1. Rope (1948): This is by far the most clever, sickest film Hitchcock has done. The story of two men who kill another man and then invite his family to have a dinner party with the body hidden in the room, this thing is perhaps the best written film I’ve ever seen. This is also one of those rare times where you see the director’s choices actually controlling the story, and Hitchcock proves to be a master at manipulating your tensions.
2. The Trouble With Harry (1955): This is easily the nicest Hitchcock film. It’s essentially a soft, but dark comedy about a group of people who find a body and all think they may have killed him.
3. North by Northwest (1959): This film should be in the debate for greatest film of all time. The acting, the direction, and the twisting plot are iconic and nearly perfect. This film also has the sexiest scene ever shot as Cary Grant and Eva Marie Saint flirt on the train.
4. Lifeboat (1944): Made during WWII, or else I suspect the ending would be different, this is a highly political film as it is awash in capitalists, communists, and Nazis, and it all takes place on board a single lifeboat. This is another one that needs incredibly strong characters and dialog to work, and it has them.
5. Dial M For Murder (1954): Ray Milland deserves consideration as one of the most vile villains of all time in this film. The way he lets his wife go down for murder is sickening and Hitchcock manages to convey a tremendous amount of raw emotion to his audience in a film that is so sedate on the surface that it could be about an afternoon tea.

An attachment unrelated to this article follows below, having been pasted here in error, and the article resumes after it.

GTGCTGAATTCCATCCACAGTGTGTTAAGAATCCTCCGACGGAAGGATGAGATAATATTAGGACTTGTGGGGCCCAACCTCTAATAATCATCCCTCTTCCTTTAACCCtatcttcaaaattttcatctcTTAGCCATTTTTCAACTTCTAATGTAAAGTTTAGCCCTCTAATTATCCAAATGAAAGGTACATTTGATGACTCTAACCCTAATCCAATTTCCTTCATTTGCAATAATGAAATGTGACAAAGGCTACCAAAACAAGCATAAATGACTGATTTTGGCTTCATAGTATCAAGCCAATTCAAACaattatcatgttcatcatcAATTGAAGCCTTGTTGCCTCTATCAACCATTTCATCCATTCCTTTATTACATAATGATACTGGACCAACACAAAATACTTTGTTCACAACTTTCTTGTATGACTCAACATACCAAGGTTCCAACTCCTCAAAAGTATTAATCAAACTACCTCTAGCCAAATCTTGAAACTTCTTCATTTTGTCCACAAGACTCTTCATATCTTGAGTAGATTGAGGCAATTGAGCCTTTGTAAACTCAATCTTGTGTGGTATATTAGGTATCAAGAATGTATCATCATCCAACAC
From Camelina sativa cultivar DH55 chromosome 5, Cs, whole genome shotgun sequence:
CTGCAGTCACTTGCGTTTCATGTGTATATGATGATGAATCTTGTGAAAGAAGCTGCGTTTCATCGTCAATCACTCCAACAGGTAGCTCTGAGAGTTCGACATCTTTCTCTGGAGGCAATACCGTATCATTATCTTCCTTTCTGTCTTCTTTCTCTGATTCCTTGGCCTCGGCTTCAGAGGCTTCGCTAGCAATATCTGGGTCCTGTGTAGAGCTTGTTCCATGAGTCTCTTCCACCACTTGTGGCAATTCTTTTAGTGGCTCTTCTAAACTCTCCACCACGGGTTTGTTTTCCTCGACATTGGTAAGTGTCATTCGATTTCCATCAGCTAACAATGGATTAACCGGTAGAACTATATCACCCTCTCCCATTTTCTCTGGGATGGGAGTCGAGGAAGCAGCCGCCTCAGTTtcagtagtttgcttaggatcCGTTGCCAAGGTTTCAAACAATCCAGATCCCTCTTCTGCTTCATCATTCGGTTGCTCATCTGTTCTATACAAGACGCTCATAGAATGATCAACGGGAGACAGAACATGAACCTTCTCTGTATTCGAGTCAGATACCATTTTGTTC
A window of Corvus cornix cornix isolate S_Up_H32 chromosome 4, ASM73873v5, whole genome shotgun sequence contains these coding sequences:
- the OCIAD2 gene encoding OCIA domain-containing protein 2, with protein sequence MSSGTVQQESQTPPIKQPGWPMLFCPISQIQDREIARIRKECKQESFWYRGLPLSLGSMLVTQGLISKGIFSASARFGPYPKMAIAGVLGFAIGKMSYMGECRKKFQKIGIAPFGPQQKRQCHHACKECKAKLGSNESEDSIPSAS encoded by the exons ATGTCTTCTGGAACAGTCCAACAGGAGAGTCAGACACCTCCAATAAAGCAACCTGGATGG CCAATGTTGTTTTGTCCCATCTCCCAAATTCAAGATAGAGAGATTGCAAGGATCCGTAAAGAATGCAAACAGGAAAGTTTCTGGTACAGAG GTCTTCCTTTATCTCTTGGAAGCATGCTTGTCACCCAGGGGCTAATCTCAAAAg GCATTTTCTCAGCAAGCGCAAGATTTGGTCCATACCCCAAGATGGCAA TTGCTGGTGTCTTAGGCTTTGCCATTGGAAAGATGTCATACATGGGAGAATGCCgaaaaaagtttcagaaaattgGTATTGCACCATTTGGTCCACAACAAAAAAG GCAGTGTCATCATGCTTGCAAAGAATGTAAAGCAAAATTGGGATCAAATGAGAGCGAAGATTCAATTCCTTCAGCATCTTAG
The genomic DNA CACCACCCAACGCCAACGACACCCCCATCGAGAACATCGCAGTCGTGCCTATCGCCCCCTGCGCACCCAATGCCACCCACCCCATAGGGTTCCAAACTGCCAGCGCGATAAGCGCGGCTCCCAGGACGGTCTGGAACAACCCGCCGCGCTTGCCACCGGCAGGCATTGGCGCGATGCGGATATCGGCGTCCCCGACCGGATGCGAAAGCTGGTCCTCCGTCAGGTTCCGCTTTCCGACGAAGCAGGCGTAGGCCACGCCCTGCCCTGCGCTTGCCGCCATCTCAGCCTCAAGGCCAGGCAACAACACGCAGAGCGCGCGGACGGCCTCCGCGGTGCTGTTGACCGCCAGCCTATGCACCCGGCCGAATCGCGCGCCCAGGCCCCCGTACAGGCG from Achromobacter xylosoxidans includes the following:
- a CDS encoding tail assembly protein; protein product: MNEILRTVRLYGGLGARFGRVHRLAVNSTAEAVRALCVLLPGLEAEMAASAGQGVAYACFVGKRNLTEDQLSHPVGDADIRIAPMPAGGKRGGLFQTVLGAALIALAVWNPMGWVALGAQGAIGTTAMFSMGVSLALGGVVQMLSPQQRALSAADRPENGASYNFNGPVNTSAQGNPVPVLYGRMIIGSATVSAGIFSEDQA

6. Topaz (1969): This is a deeply flawed film and perhaps what draws me to it is the potential it never achieves. Actually, what draws me to this film is that it is the only real attempt at making a true (i.e. real life) spy story during the Cold War and everything about it overflows with interest. It’s just too bad that the film ultimately feels like it lacks a climax.
7. The Birds (1963): Tippi Hedron and Rod Taylor have amazing chemistry in this suspense/horror film. The effects are amazing too, given the total lack of CGI and other similar effects. And while the premise may not be that scary in real life, the story feels real and this is a character film more than anything.
8. Turn Curtain (1966): This is another defective film. This one is about Paul Newman as the defector whose girlfriend Julie Andrews follows him to East Germany against his desires. But is he really a defector? The plot to this one feels a little too restrained to call this a great film, but the story has tension and solid characters. I suspect that if Hitchcock had dropped Andrews from the story, he might have made an all time classic here. As it is, he made an enjoyable film with an interesting plot and characters you like a good deal.
9. Vertigo (1958): A tale of obsession, this is often listed by critics as Hitchcock’s greatest film. Others cite it as evidence of his own sick mental state. Personally, I see it as a beautifully shot, beautifully acted film that holds strong interest, but isn’t my favorite to watch.
10. The Man Who Knew Too Much (1956): As with the others, this film has some flaws. Things happen too easily for the heroes. Some scenes are too drawn out. And Doris Day isn’t the greatest actress. That said, this one feels solid. The trip to Marrakesh is fascinating, even if it is all faked. Jimmy Stewart is compelling. And the way the mystery of the plot builds holds your interest.
11. Strangers On A Train (1951): This is a fascinating film. With homosexual undertones and an array of moral questions just beneath the surface, this one is about a man who stupidly agrees to exchange murders with another man he meets on a train.
12. Rear Window (1954): This is probably Hitchcock’s favorite film for the public and it is a very good film. It’s also one of Hitchcock’s most straight-forward “what you see is what you get” films.